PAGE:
But drawing conclusions seems a little too ‘premature’. First, because Carroll these and other pictures made with the consent of and in the presence of the parents of the children. In addition, a girl of that age is not aware of her own sexuality. According to the biographies made by Derek Hudson and Roger Lancelyn Green Carroll himself  was too immature to have such sexual feelings. It also needs to be said that the controversy surrounding these photos seem to have begun much later.

In another biography of Carroll, Karoline Leachs does away with the myth of the a-sexual Carroll as she sums up the many relationships he had with adult females, often married women. Leach also points out that Carroll in his time was controversial because of the relationships he had with these women and not because of the unhealthy relationships he had with children or the photographs he made of them.
Little children were in those times seen as a symbol of innocence or purity and not a symbol of sex and desire.The love that Carroll showed children was even welcomed as a “Christlike renunciation of adult pleasure and the adult world.” For this reason I think people who would have openly accused Carroll for making sexually charged photo’s would be suspected for having immoral feelings himself.

As a provisional conclusion of my little research I think it is quite possible that Carroll had sexual feelings for the girls that he photographed. He made clever use of the fact that children in that time were not associated with adult love and that people will not openly suspect him without being suspected themselves. I think producing these pictures were for him a safe way to satisfy his sexual needs and this certainly doesn’t make him a monster.

Het is altijd leuk om reacties te lezen, dus laat weten wat je er van vindt. Be kind & Play nice.
  1. Wesley says:

    Marilyn Manson made a movie about the life of Lewis Carroll. Check out the trailer:

  2. Edith says:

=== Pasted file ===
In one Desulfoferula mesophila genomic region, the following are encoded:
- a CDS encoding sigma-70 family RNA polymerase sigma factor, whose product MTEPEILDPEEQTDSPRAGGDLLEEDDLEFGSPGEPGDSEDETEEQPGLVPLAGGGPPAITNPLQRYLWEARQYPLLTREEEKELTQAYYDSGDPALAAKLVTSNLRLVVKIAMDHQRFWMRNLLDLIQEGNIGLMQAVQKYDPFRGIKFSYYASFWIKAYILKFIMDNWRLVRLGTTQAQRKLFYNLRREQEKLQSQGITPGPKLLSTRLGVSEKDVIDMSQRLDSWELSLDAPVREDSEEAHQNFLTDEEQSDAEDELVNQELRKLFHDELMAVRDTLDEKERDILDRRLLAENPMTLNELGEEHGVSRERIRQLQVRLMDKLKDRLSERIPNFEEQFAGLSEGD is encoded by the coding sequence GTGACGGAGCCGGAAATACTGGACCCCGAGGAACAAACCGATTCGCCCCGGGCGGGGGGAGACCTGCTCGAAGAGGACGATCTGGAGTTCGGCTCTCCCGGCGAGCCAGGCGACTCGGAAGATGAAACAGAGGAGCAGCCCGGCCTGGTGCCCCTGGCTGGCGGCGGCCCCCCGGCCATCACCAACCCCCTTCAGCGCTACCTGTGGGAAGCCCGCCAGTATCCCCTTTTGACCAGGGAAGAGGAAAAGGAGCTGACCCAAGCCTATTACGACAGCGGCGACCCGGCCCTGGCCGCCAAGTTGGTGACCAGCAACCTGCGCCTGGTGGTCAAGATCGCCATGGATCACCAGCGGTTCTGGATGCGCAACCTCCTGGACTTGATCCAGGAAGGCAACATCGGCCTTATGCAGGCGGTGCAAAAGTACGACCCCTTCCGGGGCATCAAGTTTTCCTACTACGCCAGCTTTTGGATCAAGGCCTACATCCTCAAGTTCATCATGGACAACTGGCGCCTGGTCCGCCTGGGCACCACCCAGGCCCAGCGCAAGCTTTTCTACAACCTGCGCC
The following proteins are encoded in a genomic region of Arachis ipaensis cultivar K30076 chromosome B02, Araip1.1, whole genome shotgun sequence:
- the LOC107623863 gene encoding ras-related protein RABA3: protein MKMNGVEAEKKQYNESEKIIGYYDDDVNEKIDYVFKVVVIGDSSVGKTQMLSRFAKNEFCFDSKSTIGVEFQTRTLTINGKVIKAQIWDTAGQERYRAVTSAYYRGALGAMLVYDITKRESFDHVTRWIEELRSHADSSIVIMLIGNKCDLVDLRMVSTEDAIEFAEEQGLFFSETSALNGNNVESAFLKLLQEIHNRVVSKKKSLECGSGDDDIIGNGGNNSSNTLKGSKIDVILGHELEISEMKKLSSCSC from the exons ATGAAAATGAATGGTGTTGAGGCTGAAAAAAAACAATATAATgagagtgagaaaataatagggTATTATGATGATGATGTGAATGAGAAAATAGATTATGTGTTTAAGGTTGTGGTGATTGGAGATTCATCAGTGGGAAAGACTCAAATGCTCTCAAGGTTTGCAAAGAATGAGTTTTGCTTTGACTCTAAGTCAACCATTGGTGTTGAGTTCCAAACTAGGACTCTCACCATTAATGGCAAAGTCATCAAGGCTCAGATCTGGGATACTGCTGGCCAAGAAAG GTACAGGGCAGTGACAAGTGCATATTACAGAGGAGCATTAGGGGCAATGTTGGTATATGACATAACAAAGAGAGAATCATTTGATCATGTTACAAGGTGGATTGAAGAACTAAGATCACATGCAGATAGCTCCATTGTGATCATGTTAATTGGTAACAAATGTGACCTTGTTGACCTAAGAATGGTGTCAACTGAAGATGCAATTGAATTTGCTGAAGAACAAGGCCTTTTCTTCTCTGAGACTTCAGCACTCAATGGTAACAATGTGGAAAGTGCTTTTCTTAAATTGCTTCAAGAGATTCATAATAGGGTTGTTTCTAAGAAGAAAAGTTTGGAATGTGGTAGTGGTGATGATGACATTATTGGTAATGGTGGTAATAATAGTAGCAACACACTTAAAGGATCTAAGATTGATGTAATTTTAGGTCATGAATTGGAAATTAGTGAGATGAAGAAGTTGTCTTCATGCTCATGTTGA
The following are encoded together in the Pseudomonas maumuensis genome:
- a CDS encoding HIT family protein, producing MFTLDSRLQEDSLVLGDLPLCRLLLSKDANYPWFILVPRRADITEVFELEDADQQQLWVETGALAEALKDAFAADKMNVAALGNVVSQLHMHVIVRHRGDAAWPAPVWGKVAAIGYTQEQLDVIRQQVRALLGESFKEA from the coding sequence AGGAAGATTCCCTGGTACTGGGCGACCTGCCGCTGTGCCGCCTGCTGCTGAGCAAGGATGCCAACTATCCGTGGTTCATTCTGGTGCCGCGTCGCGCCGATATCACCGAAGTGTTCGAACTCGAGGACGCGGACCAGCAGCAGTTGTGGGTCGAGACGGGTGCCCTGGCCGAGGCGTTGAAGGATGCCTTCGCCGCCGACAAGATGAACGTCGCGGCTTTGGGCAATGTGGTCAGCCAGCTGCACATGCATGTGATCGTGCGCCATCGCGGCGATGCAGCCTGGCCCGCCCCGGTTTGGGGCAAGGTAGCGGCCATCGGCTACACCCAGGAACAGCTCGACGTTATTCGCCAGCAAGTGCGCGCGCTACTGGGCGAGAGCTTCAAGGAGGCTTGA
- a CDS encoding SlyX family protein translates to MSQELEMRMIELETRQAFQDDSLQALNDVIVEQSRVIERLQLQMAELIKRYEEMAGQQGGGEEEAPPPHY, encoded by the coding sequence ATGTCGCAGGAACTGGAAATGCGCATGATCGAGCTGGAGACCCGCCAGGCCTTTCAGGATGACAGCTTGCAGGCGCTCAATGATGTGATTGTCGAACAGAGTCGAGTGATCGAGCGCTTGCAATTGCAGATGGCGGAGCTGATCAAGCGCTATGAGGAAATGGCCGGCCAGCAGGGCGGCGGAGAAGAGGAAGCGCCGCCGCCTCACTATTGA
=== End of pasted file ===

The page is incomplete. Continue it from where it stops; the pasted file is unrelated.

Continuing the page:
Hello,
    I just finished writing an analytical paper about Carroll Lewis short story “The Walrus and The Carpenter”. My conclusion was substituting human behavior with animal imagery was a way of writing about child abuse. Not saying that he was an abuser but he certainly did write about abusing young, naive children. Most shocking of all, I find that he writes males family members knew about it and looked the other way. This is mind blowing…I never would have imagined nor thought I would come to this conclusion.

  3. Paula Benson says:

    taking pictures of children is one thing, taking pictures of little girls primarily, and these little girls, aged seven or eight, posed with their dress tops pushed off the shoulder or in a ‘gypsy’ outfit that is torn and falling off the little girls body is quite another. Come on folks, lets call it what it is…

  4. Toni says:

    Glad to see that at least some recognize Lewis Carroll was a sexual deviant with young girls. The evidence is undeniable: Even without the damning pages from his diary, his obsession and insistence of unchaperoned time with the three small Liddell girls is beyond questionable. Even in the family photos, the mother’s eyes are filled with contempt toward the photographer. She knew. My love for his “Alice in Wonderland” is now filled with wretchedness just imagining how he likely used it as a tool to influence appreciation from the child.